While the ethnic Albanians in Kosovo are fighting primarily with hand-held machine guns, the Serbs are attacking with tanks, helicopters, and fleets of armored personnel carriers (APCs).
In an Army base near the southwestern city of Djakovica, the APCs are in clear view from the main road, lined up in columns of 10. On the road into the provincial capital of Pristina, a tank lies in wait beside a nest of machine guns surrounded by sand bags.
The Serbs, who say they can level Kosovo in 48 hours, are only getting stronger.
Recent reports indicate they may have made a deal with the Russians for tanks, attack helicopters, ground-to-air missiles, and MiG-29s. It's not yet clear if the deal, which the Russians deny, is in violation of the Dayton agreement that ended the war in Bosnia.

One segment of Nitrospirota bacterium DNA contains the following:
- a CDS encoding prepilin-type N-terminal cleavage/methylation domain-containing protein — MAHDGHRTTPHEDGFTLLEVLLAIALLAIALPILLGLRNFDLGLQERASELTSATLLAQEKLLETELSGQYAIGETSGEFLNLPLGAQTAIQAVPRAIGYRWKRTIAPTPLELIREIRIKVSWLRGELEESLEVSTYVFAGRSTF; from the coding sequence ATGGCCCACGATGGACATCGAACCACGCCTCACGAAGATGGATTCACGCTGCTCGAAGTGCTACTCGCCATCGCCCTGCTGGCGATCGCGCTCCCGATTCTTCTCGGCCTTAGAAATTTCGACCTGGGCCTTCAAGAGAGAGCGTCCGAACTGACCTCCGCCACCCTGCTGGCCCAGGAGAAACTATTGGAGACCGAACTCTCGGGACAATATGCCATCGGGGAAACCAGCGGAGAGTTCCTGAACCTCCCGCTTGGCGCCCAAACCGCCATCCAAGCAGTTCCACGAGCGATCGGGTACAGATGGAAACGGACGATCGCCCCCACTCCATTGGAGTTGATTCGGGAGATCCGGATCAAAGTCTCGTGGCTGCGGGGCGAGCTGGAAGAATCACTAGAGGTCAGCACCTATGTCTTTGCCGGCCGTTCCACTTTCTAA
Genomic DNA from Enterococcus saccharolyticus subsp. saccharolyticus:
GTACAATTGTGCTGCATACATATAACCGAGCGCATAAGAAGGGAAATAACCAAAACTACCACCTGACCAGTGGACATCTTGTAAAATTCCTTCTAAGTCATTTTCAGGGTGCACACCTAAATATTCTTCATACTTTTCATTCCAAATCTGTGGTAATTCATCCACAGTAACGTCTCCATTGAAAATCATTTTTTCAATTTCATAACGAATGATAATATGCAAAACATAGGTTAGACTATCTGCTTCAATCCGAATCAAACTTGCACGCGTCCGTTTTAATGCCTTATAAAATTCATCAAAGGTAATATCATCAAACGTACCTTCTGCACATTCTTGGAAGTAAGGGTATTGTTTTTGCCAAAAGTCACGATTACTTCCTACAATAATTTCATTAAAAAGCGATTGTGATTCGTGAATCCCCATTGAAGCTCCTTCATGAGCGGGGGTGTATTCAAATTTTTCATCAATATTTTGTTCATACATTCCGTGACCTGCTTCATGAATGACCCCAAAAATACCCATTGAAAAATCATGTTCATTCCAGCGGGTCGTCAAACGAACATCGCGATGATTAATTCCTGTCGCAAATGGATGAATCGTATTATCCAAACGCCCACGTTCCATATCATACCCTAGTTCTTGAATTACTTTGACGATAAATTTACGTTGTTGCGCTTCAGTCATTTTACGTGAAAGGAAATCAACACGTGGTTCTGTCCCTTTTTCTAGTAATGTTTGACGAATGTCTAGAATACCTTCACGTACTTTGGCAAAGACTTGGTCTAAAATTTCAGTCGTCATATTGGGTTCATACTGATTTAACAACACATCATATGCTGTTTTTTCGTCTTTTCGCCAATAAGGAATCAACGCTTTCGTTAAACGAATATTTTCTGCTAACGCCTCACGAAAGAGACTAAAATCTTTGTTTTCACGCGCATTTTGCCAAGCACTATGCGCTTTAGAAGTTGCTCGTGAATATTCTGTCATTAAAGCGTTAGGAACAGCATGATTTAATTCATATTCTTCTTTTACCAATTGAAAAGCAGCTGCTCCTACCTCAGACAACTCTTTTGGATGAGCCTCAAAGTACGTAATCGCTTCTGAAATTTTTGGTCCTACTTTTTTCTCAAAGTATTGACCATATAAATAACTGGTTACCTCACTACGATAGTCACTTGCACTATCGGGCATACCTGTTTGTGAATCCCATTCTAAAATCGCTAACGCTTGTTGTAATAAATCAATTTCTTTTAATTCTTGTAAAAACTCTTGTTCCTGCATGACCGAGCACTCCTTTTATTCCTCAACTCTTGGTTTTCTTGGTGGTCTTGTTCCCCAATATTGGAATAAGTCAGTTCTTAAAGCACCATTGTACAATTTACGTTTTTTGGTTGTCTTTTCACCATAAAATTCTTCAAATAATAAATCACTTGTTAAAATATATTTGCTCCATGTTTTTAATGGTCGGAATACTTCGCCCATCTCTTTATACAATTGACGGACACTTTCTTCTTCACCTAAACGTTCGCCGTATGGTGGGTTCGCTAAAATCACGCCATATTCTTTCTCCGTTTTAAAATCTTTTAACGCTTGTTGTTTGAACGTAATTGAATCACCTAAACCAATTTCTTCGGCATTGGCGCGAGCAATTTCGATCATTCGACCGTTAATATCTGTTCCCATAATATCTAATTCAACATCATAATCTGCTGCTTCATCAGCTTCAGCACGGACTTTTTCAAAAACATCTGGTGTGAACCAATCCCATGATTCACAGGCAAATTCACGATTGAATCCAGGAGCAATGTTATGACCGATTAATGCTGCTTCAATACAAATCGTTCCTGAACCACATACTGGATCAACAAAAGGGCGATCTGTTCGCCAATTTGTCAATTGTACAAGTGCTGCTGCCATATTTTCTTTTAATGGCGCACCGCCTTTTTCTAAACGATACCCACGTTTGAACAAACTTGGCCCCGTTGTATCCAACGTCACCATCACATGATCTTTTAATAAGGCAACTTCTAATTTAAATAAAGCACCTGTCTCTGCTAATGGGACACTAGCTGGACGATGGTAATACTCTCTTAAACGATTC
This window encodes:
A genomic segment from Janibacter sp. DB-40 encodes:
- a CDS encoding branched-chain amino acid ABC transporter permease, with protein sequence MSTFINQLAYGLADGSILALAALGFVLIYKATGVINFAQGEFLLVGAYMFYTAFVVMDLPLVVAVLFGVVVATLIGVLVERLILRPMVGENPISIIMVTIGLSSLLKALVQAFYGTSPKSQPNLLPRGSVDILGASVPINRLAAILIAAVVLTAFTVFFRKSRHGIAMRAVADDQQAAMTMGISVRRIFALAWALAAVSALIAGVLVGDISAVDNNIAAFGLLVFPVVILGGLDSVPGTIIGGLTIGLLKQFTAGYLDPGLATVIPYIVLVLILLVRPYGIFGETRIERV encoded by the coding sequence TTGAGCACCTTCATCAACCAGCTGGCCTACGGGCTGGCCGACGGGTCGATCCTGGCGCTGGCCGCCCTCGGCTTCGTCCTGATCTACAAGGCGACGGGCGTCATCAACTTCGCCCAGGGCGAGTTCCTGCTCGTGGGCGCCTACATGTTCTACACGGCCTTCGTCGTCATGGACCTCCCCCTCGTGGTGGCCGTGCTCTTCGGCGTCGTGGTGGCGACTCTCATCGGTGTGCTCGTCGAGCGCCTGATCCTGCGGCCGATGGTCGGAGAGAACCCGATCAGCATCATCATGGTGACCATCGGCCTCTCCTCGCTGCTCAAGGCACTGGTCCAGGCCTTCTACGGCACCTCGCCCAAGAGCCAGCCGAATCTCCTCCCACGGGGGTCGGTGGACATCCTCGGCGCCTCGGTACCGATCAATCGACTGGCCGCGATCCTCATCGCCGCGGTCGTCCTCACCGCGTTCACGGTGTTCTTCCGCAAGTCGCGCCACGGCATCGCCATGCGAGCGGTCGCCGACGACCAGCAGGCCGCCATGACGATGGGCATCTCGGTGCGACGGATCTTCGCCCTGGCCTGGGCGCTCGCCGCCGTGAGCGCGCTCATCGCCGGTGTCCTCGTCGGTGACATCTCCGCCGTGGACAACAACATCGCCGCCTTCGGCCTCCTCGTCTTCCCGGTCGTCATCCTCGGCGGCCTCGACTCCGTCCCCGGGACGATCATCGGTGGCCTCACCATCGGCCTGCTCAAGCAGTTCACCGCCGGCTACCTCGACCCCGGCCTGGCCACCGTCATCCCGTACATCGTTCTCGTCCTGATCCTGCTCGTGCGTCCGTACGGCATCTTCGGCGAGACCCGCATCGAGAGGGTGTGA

As the US has tried to strengthen sanctions against Serbian and force them into dialogue with the ethnic Albanians, Russia has proved to be Serbia's most loyal supporter.
But as skirmishes continue across Kosovo, where ethnic Albanians are 90 percent of the population, the Serbs continue to exploit their advantage in firepower.
The international community has urged Serbia to withdraw special police units from the region, where more than 80 people have been killed. But the Serbian police, special forces, and Army are closely tied together, making it difficult to tell whether Yugoslav President Slobodan Milosevic has complied.
In the village of Glodjane, Serbian police battled ethnic Albanians for 11 hours Tuesday. One Serb policeman and at least two ethnic Albanians were killed, says Mohammed Hamiti, a spokesman for the ethnic Albanians' shadow government. Police used at least one attack helicopter and other heavy weaponry. "It's not the kind of fighting police would undertake," Mr. Hamiti says.